The Age of Accountability
The Bible is clear in teaching that we are made in the image of God (Genesis 1:26). Therefore, to suggest we are born sinful, is to say that God is sinful. We know that God is sinless, therefore, when we begin our journey in this world we are safe (spiritually), due to our sinless condition. We remain safe until we sin. When this occurs we are separated from the presence of God. The Bible teaches that all have sinned (Romans 3:23). The question this article will look at is, at what point do people become accountable to God for their actions? We often speak of this as "the age of accountability". At what age does the safe child become a human at the verge of committing an act that will cause his or her spiritual death?
Can it be that one day a person could do a thing which would have no spiritual ramifications, and the next day do the same thing, and die spiritually? What are the variables that will determine whether an act is sinful or merely child's play? I have found that there is no easy or quick answer to the above questions. There is no set age at which it can be determined that an individual is accountable for his actions. In fact there are some who, regardless of age, never become accountable for their actions.
As a parent, the answer to these questions becomes more urgent. I have talked to several parent's about this subject in the past, and they share a real concern, as to when and how to determine the "age of accountability". Unfortunately, there has been very little written that is helpful concerning this subject. I will approach the subject by looking at what I consider to be the variables, applicable to this discussion. They are:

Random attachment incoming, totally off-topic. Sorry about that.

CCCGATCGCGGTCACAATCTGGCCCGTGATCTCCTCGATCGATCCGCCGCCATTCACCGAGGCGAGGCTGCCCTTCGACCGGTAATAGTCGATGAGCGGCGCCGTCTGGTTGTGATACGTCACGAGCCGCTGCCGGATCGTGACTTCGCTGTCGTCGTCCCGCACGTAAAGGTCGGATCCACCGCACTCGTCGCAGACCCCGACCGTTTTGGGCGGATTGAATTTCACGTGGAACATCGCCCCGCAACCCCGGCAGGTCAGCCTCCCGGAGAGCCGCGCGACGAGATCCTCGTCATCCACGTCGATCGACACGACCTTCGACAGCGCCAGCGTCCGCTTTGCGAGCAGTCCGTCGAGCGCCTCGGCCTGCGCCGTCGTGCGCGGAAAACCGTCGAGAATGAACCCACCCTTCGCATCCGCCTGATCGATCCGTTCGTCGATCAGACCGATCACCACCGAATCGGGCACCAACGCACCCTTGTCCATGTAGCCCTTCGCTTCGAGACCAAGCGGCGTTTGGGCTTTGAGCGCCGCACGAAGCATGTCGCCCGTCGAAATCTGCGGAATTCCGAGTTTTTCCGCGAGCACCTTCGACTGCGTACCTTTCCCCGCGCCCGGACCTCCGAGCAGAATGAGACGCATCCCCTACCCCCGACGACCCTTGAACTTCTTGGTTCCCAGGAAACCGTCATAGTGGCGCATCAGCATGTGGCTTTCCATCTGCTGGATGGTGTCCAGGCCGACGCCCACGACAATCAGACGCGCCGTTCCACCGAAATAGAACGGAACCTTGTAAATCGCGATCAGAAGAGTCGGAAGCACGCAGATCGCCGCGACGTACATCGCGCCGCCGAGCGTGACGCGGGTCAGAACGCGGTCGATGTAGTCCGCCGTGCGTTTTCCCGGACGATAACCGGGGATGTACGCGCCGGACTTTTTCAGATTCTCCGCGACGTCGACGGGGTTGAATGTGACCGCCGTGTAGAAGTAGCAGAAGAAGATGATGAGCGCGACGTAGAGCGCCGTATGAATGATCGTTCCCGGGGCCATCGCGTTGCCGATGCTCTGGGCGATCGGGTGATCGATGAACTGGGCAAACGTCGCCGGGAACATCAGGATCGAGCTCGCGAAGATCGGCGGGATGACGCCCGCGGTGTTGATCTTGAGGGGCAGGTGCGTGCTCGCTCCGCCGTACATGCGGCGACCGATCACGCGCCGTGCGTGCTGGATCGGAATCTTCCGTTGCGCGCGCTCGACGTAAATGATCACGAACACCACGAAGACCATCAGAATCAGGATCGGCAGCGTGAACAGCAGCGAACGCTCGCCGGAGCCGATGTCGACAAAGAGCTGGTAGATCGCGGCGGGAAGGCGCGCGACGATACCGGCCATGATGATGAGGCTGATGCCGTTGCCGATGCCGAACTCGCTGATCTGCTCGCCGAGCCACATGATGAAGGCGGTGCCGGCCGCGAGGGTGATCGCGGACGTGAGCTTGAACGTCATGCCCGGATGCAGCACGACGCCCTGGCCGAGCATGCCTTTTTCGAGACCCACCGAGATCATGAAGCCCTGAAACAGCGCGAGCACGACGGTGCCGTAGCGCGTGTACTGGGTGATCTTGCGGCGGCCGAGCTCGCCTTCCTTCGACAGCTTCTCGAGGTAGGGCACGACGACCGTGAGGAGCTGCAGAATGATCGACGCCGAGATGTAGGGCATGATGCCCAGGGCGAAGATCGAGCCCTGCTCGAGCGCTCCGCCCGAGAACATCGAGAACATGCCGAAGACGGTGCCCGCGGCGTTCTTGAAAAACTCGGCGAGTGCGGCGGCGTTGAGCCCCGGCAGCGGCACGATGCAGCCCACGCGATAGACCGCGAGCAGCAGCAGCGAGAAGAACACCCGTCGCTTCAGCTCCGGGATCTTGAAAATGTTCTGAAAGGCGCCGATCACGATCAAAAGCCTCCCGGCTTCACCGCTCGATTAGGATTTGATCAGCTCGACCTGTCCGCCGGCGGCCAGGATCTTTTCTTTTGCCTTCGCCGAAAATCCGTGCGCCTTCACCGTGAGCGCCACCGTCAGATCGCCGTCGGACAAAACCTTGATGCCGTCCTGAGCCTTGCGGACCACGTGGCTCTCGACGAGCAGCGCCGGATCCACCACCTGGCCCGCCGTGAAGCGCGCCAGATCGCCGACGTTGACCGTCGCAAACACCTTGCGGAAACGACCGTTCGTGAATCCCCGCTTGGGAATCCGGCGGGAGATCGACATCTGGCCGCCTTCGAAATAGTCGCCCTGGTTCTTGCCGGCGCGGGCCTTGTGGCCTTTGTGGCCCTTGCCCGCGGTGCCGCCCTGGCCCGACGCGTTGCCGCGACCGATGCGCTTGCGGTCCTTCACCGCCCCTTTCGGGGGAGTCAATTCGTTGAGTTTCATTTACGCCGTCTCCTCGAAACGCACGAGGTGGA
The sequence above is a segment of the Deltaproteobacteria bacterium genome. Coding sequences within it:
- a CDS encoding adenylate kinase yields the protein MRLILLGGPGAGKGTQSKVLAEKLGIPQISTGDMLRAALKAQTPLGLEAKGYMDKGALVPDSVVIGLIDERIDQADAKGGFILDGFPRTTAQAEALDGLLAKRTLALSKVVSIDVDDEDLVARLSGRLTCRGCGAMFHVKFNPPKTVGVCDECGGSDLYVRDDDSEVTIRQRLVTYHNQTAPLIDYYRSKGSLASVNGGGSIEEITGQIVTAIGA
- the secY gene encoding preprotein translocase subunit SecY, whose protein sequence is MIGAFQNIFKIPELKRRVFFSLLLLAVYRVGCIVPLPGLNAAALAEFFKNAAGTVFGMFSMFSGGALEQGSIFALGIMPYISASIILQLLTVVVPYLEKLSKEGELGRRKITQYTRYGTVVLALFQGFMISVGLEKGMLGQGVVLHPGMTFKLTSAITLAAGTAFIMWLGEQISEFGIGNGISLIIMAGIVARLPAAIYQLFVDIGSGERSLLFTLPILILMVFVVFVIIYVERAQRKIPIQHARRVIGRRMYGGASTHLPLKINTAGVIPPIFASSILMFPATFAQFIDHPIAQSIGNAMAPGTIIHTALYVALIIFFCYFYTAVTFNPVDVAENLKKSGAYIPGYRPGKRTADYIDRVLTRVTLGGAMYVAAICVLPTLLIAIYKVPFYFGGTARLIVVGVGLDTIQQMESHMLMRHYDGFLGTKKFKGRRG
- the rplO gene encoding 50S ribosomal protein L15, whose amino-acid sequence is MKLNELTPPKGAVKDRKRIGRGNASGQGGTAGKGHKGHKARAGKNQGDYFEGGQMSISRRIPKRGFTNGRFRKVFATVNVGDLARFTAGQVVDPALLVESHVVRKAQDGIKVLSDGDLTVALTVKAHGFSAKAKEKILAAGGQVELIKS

- The emotions,
- Motivation, and
- The conscience.
The first step in understanding our accountability to God for our actions is to develop some understanding of emotions. We, like our Creator have the ability to experience emotions. John 3:16, teaches that God "loves," Psalms 5:5-6 indicates God "hates", and Deuteronomy 32:22 indicates God can be angry.
There is some difficulty in describing God as a being Who experience's emotions, because of God's perfect nature. We must be careful to understand the use of anthropopathism's when describing God. There are times in Scripture when certain passions are ascribed to God but only as a matter of accommodation. God's "emotional state" (I'm using that in an accommodative manner) is constant, predictable, and is perfectly qualified by His omniscience, which eliminates spontaneity that we as humans experience. We, like our Creator, have the capacity to "feel" the passion of love, hate, and anger. The difference, and it is an enormous difference, is that our knowledge does not perfectly qualify the way we feel about things.
A definition of human emotion is; "an affective state of consciousness in which joy, sorrow, fear, hate, or the like, is experienced, as distinguished from cognitive and volitional states of consciousness: usually accompanied by certain physiological changes, as increased heartbeat, respiration, or the like, and often overt manifestation, as crying, shaking, or laughing." This definition suggests that emotional states often can and will displace our volitile state. This means that our emotions can completely remove us from the capacity to act as we “will" to act. I disagree with that definition. I believe that since we are made in the image of God, there always remains the possibility, even under the most severe emotional strain, to act freely. The Bible teaches us that we are not to be mere creatures of passion. Our emotional state is to be controlled. Several of the original commandments dealt with the necessity of keeping passions under control. We are instructed not to murder, commit adultery, steal, or covet our neighbor's possessions. Therefore, it is evident that part of maturing to the "age of accountability" has to do with being accountable for acting on passions that could have been controlled.